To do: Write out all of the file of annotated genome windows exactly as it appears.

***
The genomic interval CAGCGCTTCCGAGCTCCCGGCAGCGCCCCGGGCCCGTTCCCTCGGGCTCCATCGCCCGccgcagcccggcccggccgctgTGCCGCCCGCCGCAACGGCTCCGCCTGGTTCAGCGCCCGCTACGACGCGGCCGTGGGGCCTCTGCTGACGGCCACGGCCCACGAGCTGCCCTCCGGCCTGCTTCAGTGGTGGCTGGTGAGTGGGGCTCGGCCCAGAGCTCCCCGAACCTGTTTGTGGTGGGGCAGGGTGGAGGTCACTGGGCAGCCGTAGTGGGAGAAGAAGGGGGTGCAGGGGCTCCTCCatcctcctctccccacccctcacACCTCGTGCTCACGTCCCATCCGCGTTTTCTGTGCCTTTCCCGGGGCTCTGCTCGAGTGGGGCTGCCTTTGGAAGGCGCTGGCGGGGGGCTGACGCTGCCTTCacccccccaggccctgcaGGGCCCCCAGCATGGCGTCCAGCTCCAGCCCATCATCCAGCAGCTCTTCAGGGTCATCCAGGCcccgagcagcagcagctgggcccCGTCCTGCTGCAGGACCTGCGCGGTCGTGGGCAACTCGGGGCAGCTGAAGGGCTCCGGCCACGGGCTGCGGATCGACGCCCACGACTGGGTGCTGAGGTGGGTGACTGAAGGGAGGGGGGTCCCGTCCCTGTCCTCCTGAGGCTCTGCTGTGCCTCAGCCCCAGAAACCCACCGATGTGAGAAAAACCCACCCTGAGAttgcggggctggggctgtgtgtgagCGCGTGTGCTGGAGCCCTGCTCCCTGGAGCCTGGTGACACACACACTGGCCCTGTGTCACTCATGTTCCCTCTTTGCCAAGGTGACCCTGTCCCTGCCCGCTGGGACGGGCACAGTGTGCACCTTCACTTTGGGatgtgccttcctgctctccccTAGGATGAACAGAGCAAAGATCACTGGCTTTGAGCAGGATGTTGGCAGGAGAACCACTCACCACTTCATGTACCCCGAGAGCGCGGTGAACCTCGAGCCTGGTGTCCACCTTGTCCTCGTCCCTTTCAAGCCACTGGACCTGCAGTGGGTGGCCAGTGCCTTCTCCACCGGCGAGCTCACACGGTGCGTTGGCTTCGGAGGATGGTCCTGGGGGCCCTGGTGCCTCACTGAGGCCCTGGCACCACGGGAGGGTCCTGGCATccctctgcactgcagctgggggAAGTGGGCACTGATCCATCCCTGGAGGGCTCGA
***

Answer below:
The genomic interval CAGCGCTTCCGAGCTCCCGGCAGCGCCCCGGGCCCGTTCCCTCGGGCTCCATCGCCCGccgcagcccggcccggccgctgTGCCGCCCGCCGCAACGGCTCCGCCTGGTTCAGCGCCCGCTACGACGCGGCCGTGGGGCCTCTGCTGACGGCCACGGCCCACGAGCTGCCCTCCGGCCTGCTTCAGTGGTGGCTGGTGAGTGGGGCTCGGCCCAGAGCTCCCCGAACCTGTTTGTGGTGGGGCAGGGTGGAGGTCACTGGGCAGCCGTAGTGGGAGAAGAAGGGGGTGCAGGGGCTCCTCCatcctcctctccccacccctcacACCTCGTGCTCACGTCCCATCCGCGTTTTCTGTGCCTTTCCCGGGGCTCTGCTCGAGTGGGGCTGCCTTTGGAAGGCGCTGGCGGGGGGCTGACGCTGCCTTCacccccccaggccctgcaGGGCCCCCAGCATGGCGTCCAGCTCCAGCCCATCATCCAGCAGCTCTTCAGGGTCATCCAGGCcccgagcagcagcagctgggcccCGTCCTGCTGCAGGACCTGCGCGGTCGTGGGCAACTCGGGGCAGCTGAAGGGCTCCGGCCACGGGCTGCGGATCGACGCCCACGACTGGGTGCTGAGGTGGGTGACTGAAGGGAGGGGGGTCCCGTCCCTGTCCTCCTGAGGCTCTGCTGTGCCTCAGCCCCAGAAACCCACCGATGTGAGAAAAACCCACCCTGAGAttgcggggctggggctgtgtgtgagCGCGTGTGCTGGAGCCCTGCTCCCTGGAGCCTGGTGACACACACACTGGCCCTGTGTCACTCATGTTCCCTCTTTGCCAAGGTGACCCTGTCCCTGCCCGCTGGGACGGGCACAGTGTGCACCTTCACTTTGGGatgtgccttcctgctctccccTAGGATGAACAGAGCAAAGATCACTGGCTTTGAGCAGGATGTTGGCAGGAGAACCACTCACCACTTCATGTACCCCGAGAGCGCGGTGAACCTCGAGCCTGGTGTCCACCTTGTCCTCGTCCCTTTCAAGCCACTGGACCTGCAGTGGGTGGCCAGTGCCTTCTCCACCGGCGAGCTCACACGGTGCGTTGGCTTCGGAGGATGGTCCTGGGGGCCCTGGTGCCTCACTGAGGCCCTGGCACCACGGGAGGGTCCTGGCATccctctgcactgcagctgggggAAGTGGGCACTGATCCATCCCTGGAGGGCTCGA